Using Ruiz de Burton’s work to analyze the critical schism conventionally imposed on nineteenth-century literary culture in America, the essays in this collection also draw connections between her work and the contemporary Chicana and Chicano canons. At once richly historical and critically nuanced, these essays appraise a politically complex Mexican American writer alternately celebrated as marginalized and censured for her identification with a social elite. This volume includes a section on pedagogy that offers a discussion of teaching approaches, syllabi, discussion questions, and assignments.
This historical romance, set mostly in southern California, has a bundle of different aspirations. It’s a nostalgic recollection of life on the Spanish land grant haciendas and a bitter account of its swift demise when Alta California became part of the United States. The book is also a family saga, incorporating several love stories. And it’s a shrill screed attacking the greed and political corruption of the railroad monopolies.
Ruiz de Burton (1832-1895) was born of an aristocratic family in Baja California in the years before the Mexican-American War. After becoming the wife of an American military officer, she traveled widely among the Eastern states as her husband saw active duty with the Union Army during the Civil War.
After her husband’s death in 1869, she returned west to property near San Diego that had been granted to her husband by the government. There, she was engaged for the rest of her life in lawsuits, as Anglo squatters contested ownership of her land. She also began writing fiction and became the first Mexican-American to publish novels in English.
|Long-Waterman House, San Diego, 1889|
Plot. Much of her own story finds its way into The Squatter and the Don, which is set in the 1870s. The Don of the title is the patriarch of the Alamar family near San Diego and a warmly dignified gentleman. Operating a 47,000-acre cattle ranch that was originally a Spanish land grant, he’s being invaded by squatters.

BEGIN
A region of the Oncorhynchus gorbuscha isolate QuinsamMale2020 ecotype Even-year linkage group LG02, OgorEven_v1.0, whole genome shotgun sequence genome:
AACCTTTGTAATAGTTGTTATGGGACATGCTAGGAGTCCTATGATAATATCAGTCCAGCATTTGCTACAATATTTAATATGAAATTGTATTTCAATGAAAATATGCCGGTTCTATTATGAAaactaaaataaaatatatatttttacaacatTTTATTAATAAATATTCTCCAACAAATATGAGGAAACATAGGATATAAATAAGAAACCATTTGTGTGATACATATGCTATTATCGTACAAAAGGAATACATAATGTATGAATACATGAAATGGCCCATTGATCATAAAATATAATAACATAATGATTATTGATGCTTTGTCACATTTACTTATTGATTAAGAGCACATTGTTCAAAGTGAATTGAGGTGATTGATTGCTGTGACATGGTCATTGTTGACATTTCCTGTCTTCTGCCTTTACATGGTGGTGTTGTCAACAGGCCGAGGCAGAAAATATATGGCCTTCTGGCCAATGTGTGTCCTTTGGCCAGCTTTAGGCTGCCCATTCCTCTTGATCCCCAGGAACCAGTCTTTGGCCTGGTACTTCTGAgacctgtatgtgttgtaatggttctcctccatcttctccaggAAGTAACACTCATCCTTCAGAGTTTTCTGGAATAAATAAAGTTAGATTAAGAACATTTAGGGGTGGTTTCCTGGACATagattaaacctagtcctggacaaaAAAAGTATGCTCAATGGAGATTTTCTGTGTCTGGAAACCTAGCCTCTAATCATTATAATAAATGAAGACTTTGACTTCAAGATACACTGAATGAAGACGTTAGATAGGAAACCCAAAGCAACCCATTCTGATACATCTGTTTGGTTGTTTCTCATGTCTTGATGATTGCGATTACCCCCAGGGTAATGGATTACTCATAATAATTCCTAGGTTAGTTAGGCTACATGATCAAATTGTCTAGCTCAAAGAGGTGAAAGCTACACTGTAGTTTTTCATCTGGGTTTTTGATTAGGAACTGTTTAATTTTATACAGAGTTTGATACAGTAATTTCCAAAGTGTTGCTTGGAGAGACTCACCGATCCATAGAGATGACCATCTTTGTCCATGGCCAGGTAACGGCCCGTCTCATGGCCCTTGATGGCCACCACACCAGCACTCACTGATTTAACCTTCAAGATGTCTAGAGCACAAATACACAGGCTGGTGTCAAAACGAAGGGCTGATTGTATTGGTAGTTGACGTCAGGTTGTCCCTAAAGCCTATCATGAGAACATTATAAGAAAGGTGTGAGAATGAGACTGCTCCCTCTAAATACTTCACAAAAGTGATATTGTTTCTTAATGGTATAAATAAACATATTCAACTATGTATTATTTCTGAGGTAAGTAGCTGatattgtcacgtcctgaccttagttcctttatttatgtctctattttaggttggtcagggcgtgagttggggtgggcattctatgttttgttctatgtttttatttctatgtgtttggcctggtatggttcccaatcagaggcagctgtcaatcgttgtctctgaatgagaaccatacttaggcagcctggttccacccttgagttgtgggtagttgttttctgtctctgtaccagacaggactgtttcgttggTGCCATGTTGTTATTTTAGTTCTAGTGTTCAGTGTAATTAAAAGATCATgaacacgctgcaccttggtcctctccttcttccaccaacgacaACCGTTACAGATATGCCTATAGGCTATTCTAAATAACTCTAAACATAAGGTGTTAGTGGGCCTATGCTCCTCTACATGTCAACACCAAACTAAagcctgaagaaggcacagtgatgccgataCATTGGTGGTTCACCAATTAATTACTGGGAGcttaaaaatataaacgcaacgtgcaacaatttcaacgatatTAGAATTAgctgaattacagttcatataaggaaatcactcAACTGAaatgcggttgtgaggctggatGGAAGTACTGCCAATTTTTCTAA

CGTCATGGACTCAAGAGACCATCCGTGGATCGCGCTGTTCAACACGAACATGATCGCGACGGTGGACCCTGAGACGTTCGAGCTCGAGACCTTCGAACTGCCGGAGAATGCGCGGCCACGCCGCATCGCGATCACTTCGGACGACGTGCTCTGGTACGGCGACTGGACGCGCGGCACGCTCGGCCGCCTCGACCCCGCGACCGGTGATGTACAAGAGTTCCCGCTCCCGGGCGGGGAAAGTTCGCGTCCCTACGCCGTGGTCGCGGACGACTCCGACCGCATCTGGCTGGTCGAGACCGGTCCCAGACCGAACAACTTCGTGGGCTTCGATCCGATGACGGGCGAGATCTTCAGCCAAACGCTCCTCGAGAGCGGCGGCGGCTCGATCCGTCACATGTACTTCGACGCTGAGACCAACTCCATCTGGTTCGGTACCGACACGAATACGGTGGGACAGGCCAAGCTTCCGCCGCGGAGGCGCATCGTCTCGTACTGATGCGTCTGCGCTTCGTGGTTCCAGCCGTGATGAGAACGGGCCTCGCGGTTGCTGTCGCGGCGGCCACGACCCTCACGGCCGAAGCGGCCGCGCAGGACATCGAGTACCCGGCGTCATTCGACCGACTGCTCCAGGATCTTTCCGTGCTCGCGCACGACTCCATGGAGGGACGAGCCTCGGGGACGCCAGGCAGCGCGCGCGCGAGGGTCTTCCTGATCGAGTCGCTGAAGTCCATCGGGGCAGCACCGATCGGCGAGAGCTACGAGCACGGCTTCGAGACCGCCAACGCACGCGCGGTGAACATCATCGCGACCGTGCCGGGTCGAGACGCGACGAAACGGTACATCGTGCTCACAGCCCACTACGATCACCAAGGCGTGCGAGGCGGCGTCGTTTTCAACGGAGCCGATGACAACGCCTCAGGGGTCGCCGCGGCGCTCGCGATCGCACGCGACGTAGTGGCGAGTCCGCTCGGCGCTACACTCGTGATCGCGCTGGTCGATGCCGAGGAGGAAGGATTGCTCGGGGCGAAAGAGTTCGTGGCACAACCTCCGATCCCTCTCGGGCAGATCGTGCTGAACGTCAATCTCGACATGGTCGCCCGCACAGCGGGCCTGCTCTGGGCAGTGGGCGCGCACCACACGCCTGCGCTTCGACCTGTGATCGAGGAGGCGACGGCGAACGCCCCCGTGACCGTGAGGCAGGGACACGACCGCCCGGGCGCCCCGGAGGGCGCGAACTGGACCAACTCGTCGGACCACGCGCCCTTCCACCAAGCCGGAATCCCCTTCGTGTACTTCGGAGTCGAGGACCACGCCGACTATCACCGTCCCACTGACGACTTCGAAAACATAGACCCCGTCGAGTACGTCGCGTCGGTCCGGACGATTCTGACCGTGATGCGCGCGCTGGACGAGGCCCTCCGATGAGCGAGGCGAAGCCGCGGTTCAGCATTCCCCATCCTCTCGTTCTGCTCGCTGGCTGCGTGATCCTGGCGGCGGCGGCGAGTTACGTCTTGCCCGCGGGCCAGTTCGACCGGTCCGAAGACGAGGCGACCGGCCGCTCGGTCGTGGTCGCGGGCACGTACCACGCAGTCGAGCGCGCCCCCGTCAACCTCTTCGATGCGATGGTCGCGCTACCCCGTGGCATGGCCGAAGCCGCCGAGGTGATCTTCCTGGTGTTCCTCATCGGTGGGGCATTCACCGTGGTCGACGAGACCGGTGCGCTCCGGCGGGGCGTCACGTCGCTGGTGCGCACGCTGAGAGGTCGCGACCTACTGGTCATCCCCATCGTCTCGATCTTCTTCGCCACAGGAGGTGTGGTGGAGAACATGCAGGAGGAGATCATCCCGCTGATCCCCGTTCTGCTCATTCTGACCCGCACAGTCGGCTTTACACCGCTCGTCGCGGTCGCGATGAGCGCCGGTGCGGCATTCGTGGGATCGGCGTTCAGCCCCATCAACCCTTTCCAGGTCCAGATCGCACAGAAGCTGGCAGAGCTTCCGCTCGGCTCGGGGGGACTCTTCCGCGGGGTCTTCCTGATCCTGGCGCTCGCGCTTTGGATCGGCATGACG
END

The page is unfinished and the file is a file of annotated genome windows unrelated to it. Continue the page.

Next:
The squatter of the title is Darrell, who agrees to pay the Don for the land he’s homesteading, but only after suits and countersuits over legal ownership of the rancho have been resolved. His son, Clarence, is a young man already wealthy from lucrative investments.
A natural gentleman in his own right, Clarence also has set his eye on the Don’s youngest daughter, Mercedes. She resists the advances of the handsome American but falls hard for him anyway. The Don encourages the courtship and eventually his wife comes around to the prospect of the young couple’s marriage.
An ugly dispute between Darrell and the Don puts the wedding on hold, and Clarence leaves San Diego while Mercedes is left stricken with anguish. Believing his father has ruined his chances for marriage to Mercedes, he travels to Arizona to visit his gold and silver mines, which are making him a multi-millionaire.
Returning to California after three years, he is happily reunited with Mercedes. With his extensive wealth, he is able buy the now-deceased Don’s rancho and relocate the entire extended family to his home in San Francisco.
|Collis Potter Huntington, 1872|
More. This synopsis covers about one-fifth of this 400-plus-page novel. There are multiple subplots and a Dickensian cast of characters. Nearly everyone’s fortunes begin well and then gradually deteriorate due to illness, poverty, suicide, disabilities, accident, shootings, bad investments, malice, and bad luck.
A major cause of misfortune is the robber barons Leland Stanford and Collis Potter Huntington. They are two of the Big Bad Four who comprised the Railroad Monopoly in California. Owners of the Central Pacific Railroad, they’re able to prevent the building of a competing railroad that would serve San Diego, thus crushing any promise of economic growth there.